But, there was still work to be done.
“Unlike most senior centers, which are under either city or county governments, Clinchfield Senior Adult Center is a privately chartered 501(c)3 non-profit organization,” O’Dell said. “Suddenly, an agency which had always struggled just to meet operating expenses, and had no relocation funds except the promise of $90,000 in the future, had to find the means to fund a permanent location. Unfortunately, there were no existing buildings suitable for renovation. However, Chairman Brackins’ vision, guidance and unique ability to facilitate creative funding opportunities made it possible for the senior center, three years later, to move into a new, custom-designed, one-level brick building constructed on downtown county-owned property provided by the Unicoi County Commission.”
The current building opened in 2000 and is located at 220 Union St. in Erwin. Those responsible for its construction used as many resources as possible to make it a reality.
“Wayne Lewis heard that there was a bank in Kingsport that was going to be demolished and was giving away any goods in their building for free, so we took them up on that,” O’Dell said. “We used everything we could use. Every piece in this building has a story. We had men stripping copper out of the wires. We were also able to use about 25 lights from that facility here – those lights are now 40 years old and still working.”
According to O’Dell, the building that houses the current Clinchfield Senior Center is made from a special type of brick from General Shale Brick.
“We were the test for the brick,” O’Dell said. “They are more like cinder block construction instead of veneer. Actually our walls can withstand strong winds such as tornadoes because they actually can give a little.”
The building, which was built in 1999, was done so with the help of several Unicoi County inmates.
“We had the cooperation of the sheriff’s department and we were able to use inmate labor,” O’Dell said. “We had a Thanksgiving lunch and invited the prison crew that worked on the building and their families. The inmates were so excited to show their families their hard work when we actually opened, we had several come back to see the facility.”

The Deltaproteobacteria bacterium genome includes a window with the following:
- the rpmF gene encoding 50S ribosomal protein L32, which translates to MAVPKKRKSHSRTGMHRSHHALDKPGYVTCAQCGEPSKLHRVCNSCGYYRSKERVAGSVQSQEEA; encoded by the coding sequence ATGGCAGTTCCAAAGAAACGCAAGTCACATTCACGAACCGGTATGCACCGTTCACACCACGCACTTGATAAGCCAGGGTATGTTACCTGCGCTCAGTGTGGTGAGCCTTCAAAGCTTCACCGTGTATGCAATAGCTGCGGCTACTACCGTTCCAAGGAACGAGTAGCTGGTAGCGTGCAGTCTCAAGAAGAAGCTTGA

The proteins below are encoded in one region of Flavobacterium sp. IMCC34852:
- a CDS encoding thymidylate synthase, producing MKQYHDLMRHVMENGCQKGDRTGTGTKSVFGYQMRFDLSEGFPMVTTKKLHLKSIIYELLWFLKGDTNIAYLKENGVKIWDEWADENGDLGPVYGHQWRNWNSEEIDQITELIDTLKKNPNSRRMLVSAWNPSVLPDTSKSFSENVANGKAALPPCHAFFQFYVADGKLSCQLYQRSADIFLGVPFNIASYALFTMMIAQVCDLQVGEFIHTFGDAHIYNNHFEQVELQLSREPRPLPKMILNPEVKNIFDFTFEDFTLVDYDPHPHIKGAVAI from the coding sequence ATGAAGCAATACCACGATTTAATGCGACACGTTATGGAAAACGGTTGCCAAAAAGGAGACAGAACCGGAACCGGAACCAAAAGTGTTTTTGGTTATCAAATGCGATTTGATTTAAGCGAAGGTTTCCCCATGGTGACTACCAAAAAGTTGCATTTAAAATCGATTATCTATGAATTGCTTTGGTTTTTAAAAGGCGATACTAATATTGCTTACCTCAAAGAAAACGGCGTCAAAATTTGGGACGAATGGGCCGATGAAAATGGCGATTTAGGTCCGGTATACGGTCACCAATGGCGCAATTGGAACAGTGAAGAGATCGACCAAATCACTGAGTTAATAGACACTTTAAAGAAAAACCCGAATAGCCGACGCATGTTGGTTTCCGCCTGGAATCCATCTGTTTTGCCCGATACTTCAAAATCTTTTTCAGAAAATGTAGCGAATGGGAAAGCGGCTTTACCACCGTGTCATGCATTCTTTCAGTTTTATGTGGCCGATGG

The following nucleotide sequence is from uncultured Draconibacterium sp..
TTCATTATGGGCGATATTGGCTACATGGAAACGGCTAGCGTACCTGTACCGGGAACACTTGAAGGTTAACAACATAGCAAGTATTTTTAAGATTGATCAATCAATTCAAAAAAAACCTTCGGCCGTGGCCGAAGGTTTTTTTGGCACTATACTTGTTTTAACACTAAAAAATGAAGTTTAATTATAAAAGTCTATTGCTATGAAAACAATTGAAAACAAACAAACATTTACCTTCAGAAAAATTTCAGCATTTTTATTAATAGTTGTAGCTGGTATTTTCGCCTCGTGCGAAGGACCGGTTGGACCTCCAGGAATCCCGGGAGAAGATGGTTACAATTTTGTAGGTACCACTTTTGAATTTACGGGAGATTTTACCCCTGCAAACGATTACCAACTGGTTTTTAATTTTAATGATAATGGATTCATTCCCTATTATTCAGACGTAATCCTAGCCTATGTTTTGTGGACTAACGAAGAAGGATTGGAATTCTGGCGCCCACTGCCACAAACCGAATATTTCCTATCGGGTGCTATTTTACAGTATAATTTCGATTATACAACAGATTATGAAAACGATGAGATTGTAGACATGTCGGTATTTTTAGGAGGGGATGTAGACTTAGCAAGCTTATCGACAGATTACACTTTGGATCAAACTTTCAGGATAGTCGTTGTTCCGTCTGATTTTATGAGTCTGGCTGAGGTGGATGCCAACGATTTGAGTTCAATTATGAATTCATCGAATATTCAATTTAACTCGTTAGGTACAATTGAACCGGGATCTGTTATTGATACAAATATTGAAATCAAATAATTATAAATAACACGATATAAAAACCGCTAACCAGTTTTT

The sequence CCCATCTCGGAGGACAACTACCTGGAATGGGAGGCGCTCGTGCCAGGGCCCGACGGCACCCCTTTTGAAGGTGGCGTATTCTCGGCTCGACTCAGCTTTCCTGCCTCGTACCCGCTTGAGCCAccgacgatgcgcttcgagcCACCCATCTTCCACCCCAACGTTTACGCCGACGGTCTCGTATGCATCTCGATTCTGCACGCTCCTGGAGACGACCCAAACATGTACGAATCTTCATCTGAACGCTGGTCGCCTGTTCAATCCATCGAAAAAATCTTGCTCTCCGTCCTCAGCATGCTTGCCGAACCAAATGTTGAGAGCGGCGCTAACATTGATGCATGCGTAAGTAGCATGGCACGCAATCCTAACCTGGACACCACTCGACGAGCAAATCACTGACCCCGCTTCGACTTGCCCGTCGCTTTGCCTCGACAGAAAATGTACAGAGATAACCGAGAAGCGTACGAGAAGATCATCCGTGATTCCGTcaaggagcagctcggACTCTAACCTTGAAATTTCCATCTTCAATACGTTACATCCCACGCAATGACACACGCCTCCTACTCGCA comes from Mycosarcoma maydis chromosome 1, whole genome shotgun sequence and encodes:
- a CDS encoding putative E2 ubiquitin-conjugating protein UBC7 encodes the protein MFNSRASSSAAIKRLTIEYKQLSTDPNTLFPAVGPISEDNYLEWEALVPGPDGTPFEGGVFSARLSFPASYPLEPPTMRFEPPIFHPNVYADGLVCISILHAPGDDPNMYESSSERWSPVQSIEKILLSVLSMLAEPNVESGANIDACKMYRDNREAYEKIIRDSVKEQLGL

Since Clinchfield Senior Adult Center has found its permanent home, the facility has played host to several events and as a site for other organizations to meet.
“We have hosted parking and breakfast for the Apple Festival. We set up booths at the Strawberry Festival. We’ve had golf and cornhole tournaments,” O’Dell said. “We’ve hosted fashion shows, talent shows, plays, art auctions, raffles, quilt shows, senior games, Rook tournaments, billiards tournaments, health fairs, rummage sales, legal services and so much more. We have worked with and welcomed events with United Way, Rotary Club, Kiwanis, Erwin Monday Club, Blue Ridge Pottery Club, UCHS, Unicoi County Hospital, Unicoi County Library, Unicoi Chamber of Commerce, the YMCA, the health department, the sheriff’s department and so many more great organizations.”
Clinchfield Senior Adult Center has been a staple of the community for more than 45 years and will continue to do so in a post COVID-19 world.
“We are currently closed due to COVID-19, but we are still working on events that we can host virtually if possible and we will still provide food to those in need,” O’Dell said. “We will continue to work hard for our incredible community.”